Essays · Family · Friendship

It’s Thanksgiving in a Pandemic

We are still in the middle of a horrible pandemic. At least, many places are. Some have been amazing at getting their acts together (I’m looking at you, a whole lot of places in Asia, Pacific Islands, Africa). But the two countries I’ve called home in my life – the US and the UK – have been utter shit shows at the national level. Just embarrassing, devastating, vile. And the US has actually been a bit worse on this, if you can imagine. The UK government at least has provided some financial assistance through its furlough program. In the US it was just a one-time check for $1,200, served with a side of anti-masker ‘fake news’ polemic. Yikes.

In the UK, the focus right now is on getting us to Christmas. Managing the migration of university students back home, opening up retail after our current lock-down ends so people can spend money and save shops that have struggled since March. There are even rumors of a new scheme to get people back in restaurants in the new year (never mind that the previous version likely killed a bunch of people).

But let’s talk about Thanksgiving in the US, though this will apply in just a few short weeks when Christmas rolls around. I get the impulse. These are the holidays. In the US for many people this is a time when they get together with family and friends, share an amazing meal, and just enjoy each other’s company. It’s the only time of year when many people get a four-day weekend. We’ll put a pin on what the holiday itself represents historically (because again, yikes).

Thanksgiving hasn’t been a holiday I spend with my parents and sister since 2000. Since I was 21, I have spent every Thanksgiving with friends, or the families of friends. Mostly it was because of the travel – I was pretty much always a plane ride from my parents’ home, and flying out in late November and then again for Christmas just didn’t make sense, financially or otherwise. I’ve spent Thanksgivings with so many wonderful friends and their extended families, in Omaha, in Pittsburgh, in Seattle, in NYC. The NYC ones are especially memorable, as I celebrated with dear friends who were also work colleagues, and we all had to work that Friday. So we’d eat and drink a ton, roll ourselves home, then wander into the office at 9 AM the next day, hungover and bloated. It was great.

So while I don’t have the huge extended family experience that many people do, I do have the fondness of time spent with my dearest friends. I love those conversations, the sharing of food I might not cook myself (ugh, Kathleen, I miss your corn pudding). And even though I’m in London now, in any other year I’d be connecting with my friends here to figure something out so we could celebrate ourselves.

But this is not any other year. There is a pandemic killing hundreds of thousands of people in the US alone. We’re at the end of an election where 70 million people voted for someone who has directly had a hand in so many of those deaths, via horrible policies and the complete disregard of science. Vaccines are coming but, and I cannot stress this enough, they are not here yet. Nothing has changed – we can all still get sick, and we can all still pass it to other unwittingly. COVID does not care about your desire to eat turkey with friends and family. It isn’t going to take Thursday off.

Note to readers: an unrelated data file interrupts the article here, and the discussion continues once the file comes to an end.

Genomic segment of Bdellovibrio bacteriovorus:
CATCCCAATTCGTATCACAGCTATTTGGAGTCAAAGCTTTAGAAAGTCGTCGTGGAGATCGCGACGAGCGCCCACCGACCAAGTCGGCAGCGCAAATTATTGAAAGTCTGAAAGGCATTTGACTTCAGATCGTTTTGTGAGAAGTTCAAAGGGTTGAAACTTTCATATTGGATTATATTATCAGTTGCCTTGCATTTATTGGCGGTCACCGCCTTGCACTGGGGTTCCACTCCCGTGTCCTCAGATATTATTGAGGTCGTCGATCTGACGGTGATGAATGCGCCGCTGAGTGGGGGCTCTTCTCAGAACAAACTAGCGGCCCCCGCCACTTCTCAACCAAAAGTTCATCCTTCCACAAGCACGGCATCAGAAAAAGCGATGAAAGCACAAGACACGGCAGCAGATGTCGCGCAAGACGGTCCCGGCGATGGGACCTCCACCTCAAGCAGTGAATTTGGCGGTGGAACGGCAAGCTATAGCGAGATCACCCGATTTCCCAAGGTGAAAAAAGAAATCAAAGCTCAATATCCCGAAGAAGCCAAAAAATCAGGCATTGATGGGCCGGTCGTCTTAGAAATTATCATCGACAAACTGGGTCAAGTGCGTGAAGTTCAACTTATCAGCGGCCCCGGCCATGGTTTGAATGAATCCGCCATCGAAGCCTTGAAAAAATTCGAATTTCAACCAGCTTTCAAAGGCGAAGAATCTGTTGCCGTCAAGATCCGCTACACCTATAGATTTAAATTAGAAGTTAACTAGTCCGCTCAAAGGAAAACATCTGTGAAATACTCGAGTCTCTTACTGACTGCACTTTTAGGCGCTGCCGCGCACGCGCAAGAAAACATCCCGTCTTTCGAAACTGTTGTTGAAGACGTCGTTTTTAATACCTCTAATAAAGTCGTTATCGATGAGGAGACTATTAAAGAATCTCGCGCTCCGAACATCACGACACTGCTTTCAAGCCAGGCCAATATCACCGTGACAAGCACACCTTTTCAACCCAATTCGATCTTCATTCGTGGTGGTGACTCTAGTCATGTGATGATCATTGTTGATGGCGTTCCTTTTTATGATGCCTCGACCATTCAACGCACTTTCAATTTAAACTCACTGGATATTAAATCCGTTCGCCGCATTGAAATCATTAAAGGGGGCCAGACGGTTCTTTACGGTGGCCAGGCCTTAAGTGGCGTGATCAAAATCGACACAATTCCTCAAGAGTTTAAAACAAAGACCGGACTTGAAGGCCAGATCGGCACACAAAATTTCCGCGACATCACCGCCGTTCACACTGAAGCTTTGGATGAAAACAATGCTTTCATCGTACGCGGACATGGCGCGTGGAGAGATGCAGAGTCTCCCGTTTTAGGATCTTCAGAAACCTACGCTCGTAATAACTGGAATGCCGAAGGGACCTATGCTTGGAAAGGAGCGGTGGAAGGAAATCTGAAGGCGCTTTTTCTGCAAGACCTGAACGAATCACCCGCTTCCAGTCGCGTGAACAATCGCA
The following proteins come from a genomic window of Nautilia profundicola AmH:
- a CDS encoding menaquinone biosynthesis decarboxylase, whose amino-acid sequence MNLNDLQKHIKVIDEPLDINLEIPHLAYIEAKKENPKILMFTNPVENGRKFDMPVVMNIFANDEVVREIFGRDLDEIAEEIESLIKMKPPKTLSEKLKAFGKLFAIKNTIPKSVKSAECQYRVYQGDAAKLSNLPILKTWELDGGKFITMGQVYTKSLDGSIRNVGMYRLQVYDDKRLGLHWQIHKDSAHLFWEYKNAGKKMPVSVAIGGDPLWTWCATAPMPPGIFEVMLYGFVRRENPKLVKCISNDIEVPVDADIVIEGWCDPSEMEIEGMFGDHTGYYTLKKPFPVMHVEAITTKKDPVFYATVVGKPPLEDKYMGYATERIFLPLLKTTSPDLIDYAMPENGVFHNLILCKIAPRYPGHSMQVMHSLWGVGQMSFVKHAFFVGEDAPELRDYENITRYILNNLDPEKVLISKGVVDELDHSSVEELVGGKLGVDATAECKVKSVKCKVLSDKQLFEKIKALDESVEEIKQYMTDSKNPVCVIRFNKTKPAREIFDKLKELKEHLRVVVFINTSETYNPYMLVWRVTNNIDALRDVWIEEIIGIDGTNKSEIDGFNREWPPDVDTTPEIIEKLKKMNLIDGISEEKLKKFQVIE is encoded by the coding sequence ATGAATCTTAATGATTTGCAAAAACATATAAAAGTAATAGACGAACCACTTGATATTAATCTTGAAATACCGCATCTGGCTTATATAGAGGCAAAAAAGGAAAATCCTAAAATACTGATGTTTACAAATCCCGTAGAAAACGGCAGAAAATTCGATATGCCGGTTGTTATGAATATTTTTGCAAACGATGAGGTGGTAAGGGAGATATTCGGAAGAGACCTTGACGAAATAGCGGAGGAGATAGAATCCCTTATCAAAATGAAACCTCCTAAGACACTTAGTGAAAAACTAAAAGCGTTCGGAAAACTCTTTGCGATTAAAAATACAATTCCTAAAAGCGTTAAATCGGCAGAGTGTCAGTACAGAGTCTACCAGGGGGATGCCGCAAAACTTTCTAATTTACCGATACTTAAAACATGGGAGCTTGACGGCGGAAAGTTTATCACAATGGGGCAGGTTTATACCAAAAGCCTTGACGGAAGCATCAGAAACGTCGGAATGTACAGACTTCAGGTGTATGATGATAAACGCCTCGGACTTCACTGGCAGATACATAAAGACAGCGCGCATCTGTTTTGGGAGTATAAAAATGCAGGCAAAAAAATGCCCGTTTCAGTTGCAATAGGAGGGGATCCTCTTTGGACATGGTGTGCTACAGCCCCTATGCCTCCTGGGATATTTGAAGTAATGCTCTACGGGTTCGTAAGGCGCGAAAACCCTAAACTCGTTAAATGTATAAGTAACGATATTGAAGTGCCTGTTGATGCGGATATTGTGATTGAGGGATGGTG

Look, this year has been ROUGH. It’s been months upon months of disappointment, not seeing loved ones, and trying to protect those we care about. It’s shown fractures in relationships; many people — myself included — have reconsidered friendships over decisions made during this time. I absolutely understand the desire to have some sense of normalcy this year, at a time that can be hard during a ‘normal year.’

But if you’re planning to have Thanksgiving with anyone except your household or support bubble, please reconsider. I want there to be future Thanksgivings. I want us all to get through this, and saying ‘oh, it’s just one day, it’s not a big deal’ isn’t going to get us through this. Please, consider making your own food and firing up the old Zoom once again. It won’t be the same. It sucks. Absolutely. But you know what sucks more?

Killing someone you love because you gave them COVID.

Hopefully you’re convinced, and have decided that Thanksgiving with your household or support bubble is the way to go. But how do you tell those you love, who aren’t taking this as seriously as you are, that you won’t be joining them for dinner? Especially if the ones who most want you to join them are the ones most at risk, such as our older parents or grandparents?

You thank them, you let them know you appreciate them. You offer to set up the Facetime or Zoom call. You ask for their stuffing recipe, and share your apple pie recipe. You promise to be there once we have the virus better under control. If they say that they don’t care if you get them sick, you remind them that YOU care, and that they shouldn’t want to put you in that position in the first place. They might understand, or they might not. It’s going to suck, like so many things this year have sucked.

To be clear — the biggest jerks here are the national (and at times state) governments. They have refused to take this seriously, disregarding emergency response plans. Treating masks / face covering requirements as though they are some infringements on freedom instead of a way to protect oneself and one’s community. Governments in the US and UK have failed to provide the financial support needed to allow people to stay home if at all possible. It sucks that this now is down to individual decisions, but it’s where we are.

I get the anger, the rage, the frustration. I get just being fucking tired of it. But, as hebontheweb says:

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